Mr Botten is quite adamant (hah!) that his nom de guerre is nothing to do with Soundgarden while releasing a record that could easily have been a collection of the third bonus tracks on some 1994 post grunge singles. That’s not to damn them with faint praise, mind, because there is some good music here. The guitars, in particular, are really good. Take a listen to “The Lost Cowboy” and “The Crawling Army” for some fine examples from Ola Langlis.
The problem I have is the vocals. I found them quite one-dimensional. But when you’re the singer, songwriter and the band is named after you, who’s going to tell you.
The record rocks hard, the production is decent enough for an indie release, so you might want to stream a couple of songs to see if the vocals work for you.
I think it says a lot about the life I’ve lived that my first reaction upon receiving this record was “bloody hell, Rocco Siffredi has only gone and made a record!” Of course, I’ve got my Roccos mixed up but at least I know now that Rocco Siffredi runs “the first real University of porn”. Fair play, fella.
Anyway, Italian guitarist Rocco Zifarelli is a completely different person who has worked with Ennio Morricone over the decades, performing on many a movie score for him. No surprise to learn, then, that when left to his own devices he’s a jazz man. That’s jazz music, no the other kind. Oh, never mind.
So here he is with an encyclopedia of other jazzeteers with a record of near instrumental jazz rock and fusion which details his experiences of musical life in Rome, New York and Paris. And, by jingo, it’s good. Normally the mention of sampling has me reaching for the smelling salts and a stiff malt but this is one of the rare occasions when it actually works. Because in amongst an array of jazz folk you’ll find self described “sound designers” Freddy Jay and Yassin Africancuts whose contribution of samples really works.
Now earlier on you may have caught the phrase “near instrumental”. Well that’s because although there are no vocals as such you will find voices, both natural and treated, being used as instrumentation. Something else that works well. But front and centre you’ll find the incredibly good guitar work of Rocco Zifarelli. It’s unfailingly got the right tone for whatever route he decides to take. It’s a record full of highlights but I keep coming back to “Le Clan Des Siciliens”, one of two Morricone tunes here (three if you count the alternate take bonus track) and the almost acoustic “Ballad for Mr Kromback”.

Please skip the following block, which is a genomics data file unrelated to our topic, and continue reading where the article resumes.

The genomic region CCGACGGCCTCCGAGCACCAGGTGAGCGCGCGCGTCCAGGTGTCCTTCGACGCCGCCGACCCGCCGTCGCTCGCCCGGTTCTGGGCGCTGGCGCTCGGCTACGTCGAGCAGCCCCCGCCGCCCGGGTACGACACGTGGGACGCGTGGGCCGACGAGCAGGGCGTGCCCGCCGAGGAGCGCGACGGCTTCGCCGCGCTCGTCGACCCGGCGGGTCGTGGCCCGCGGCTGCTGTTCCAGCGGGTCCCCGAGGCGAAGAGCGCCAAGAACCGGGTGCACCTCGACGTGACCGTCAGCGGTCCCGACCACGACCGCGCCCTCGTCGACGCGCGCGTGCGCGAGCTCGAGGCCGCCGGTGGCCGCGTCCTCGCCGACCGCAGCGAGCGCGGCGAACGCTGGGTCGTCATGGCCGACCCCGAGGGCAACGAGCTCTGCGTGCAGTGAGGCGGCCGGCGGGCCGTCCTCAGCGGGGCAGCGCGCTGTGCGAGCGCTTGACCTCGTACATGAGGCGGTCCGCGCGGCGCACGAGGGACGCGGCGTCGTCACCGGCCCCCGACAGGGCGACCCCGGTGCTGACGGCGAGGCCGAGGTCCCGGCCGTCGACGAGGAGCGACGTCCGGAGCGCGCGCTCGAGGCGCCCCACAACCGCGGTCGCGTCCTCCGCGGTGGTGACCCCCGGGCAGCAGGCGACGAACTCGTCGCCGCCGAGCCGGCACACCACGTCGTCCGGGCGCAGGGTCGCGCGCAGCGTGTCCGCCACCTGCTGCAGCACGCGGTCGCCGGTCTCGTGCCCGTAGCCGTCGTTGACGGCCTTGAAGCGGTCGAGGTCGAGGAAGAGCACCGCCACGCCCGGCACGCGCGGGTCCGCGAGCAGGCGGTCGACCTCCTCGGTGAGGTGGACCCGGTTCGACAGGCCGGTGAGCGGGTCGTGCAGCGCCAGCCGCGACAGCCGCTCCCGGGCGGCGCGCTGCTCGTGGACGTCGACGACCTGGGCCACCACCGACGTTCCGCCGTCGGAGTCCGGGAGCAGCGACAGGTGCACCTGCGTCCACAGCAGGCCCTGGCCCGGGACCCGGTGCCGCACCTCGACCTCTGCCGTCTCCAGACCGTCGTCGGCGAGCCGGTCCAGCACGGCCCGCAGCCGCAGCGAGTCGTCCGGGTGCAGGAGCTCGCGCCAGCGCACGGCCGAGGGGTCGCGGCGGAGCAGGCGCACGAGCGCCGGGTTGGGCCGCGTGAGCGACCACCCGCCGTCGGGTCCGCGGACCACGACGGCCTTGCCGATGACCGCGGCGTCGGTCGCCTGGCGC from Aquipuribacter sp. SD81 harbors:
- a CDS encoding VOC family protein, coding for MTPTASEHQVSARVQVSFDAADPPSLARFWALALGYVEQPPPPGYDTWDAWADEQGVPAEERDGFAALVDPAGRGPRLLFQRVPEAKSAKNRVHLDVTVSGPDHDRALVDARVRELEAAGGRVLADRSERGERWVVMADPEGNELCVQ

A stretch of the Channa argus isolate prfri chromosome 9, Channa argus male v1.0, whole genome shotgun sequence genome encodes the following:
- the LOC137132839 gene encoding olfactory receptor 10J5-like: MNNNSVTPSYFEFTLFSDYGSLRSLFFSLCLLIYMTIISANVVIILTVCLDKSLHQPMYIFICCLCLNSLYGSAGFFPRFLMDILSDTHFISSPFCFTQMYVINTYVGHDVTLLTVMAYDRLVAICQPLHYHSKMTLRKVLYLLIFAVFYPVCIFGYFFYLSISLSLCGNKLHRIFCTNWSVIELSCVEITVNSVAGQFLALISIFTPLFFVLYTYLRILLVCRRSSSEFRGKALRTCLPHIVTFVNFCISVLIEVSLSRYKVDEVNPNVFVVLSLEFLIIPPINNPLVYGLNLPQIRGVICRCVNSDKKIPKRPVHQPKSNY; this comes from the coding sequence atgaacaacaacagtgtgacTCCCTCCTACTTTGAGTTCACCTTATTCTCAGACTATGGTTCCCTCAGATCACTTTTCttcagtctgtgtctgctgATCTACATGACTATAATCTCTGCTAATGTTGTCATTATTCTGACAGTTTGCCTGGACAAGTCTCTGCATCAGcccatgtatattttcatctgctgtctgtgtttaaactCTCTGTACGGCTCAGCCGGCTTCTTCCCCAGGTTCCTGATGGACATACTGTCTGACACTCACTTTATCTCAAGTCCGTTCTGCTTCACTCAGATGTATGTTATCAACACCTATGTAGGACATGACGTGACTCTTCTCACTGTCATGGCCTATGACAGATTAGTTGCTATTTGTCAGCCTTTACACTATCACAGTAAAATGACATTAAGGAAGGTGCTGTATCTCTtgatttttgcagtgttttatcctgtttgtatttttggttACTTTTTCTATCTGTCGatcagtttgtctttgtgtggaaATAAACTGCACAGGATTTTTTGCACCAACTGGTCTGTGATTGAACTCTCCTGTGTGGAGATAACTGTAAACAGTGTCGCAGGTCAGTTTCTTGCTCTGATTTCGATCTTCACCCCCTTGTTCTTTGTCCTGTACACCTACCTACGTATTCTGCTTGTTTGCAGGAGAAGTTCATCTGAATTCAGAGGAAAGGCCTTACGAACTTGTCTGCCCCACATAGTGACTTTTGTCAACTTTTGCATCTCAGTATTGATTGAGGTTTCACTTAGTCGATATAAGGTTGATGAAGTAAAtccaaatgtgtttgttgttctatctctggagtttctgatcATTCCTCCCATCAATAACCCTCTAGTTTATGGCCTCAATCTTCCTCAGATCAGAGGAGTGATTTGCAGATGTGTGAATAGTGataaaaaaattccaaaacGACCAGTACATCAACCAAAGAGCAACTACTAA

It’s a remarkable record, all the more so for being an extremely rare solo outing for Zifarelli coming, as it does, a mere 22 years after his last (and first) record, ‘Lyndon’.
STEPHEN FORD GROUP
Off to the Canadian colonies now to meet the Stephen Ford Group. Which sounds like somewhere where I would get the Best Deal Ever on my used car.
They’re a wee bit shy when it comes to delivering details about themselves beyond saying this is their debut EP and that they describe themselves as “a rock based fusion band combining ambients sounds with improvisational lead guitar”. Now my bumph translator equates that as “jam band”. But they’re not. Actually, some of the rhythm sounds remind me of Widespread Panic in their more commercial days But with Fred from the B-52s on vocals.
Of the four tracks, ‘Angelina’ is the poppiest, ‘Fire In My Eyes’ has a hint of aggression which serves it well. ‘Young’ is the big ballad and it has some delicious guitar work from Cole Ford. Very Snowy White. I liked that. The closing ‘Path Of The Storm’ is another mellow offering with a plaintive, crying sound that works really well.
It’s an enjoyable EP that will appeal to folk who like their rock a wee bit old fashioned.
FOREST CITY & FRIENDS
I love press releases. In case you were wondering Forest City & Friends is a super group (their words) while their debut album is a meld of different styles of alternative rock, occasionally slipping into Southern Rock, Beat Jazz and Power Pop. I’m glad they told me that otherwise I would have thought I was listening to some nineties college meets indie rock. At least, that’s what the opening “All Roads” sounds like.
Of course the fact that the three mainstays of the band are nineties indie rockers goes some way to explaining that. However, when they go a bit rootsy they make a really good noise. “Phone Booth” is the best example of that with some lovely harmonies and a great melody. It’s my favourite.
If you are a fan of indie bands from Maine then the & Friends will be of interest to you with members of the likes of Mallett Brothers, Dominic and The Lucid, Lettuce, Rustic Overtones, Heart Shaped Rock and others putting in appearances. But it’s all about the songs, man. And there are some crackers. “It Ain’t Nothin’ New” and “Rainmaker” are both great songs and anytime they whip out a banjo things groove in an upwards direction.
The performances are universally good and by the time they return to their indie roots on the closing “21 Cent Whisper” you’re left with a lot to look back on fondly.
St Columba’s Hospice Tribute Fund for Linda Hamilton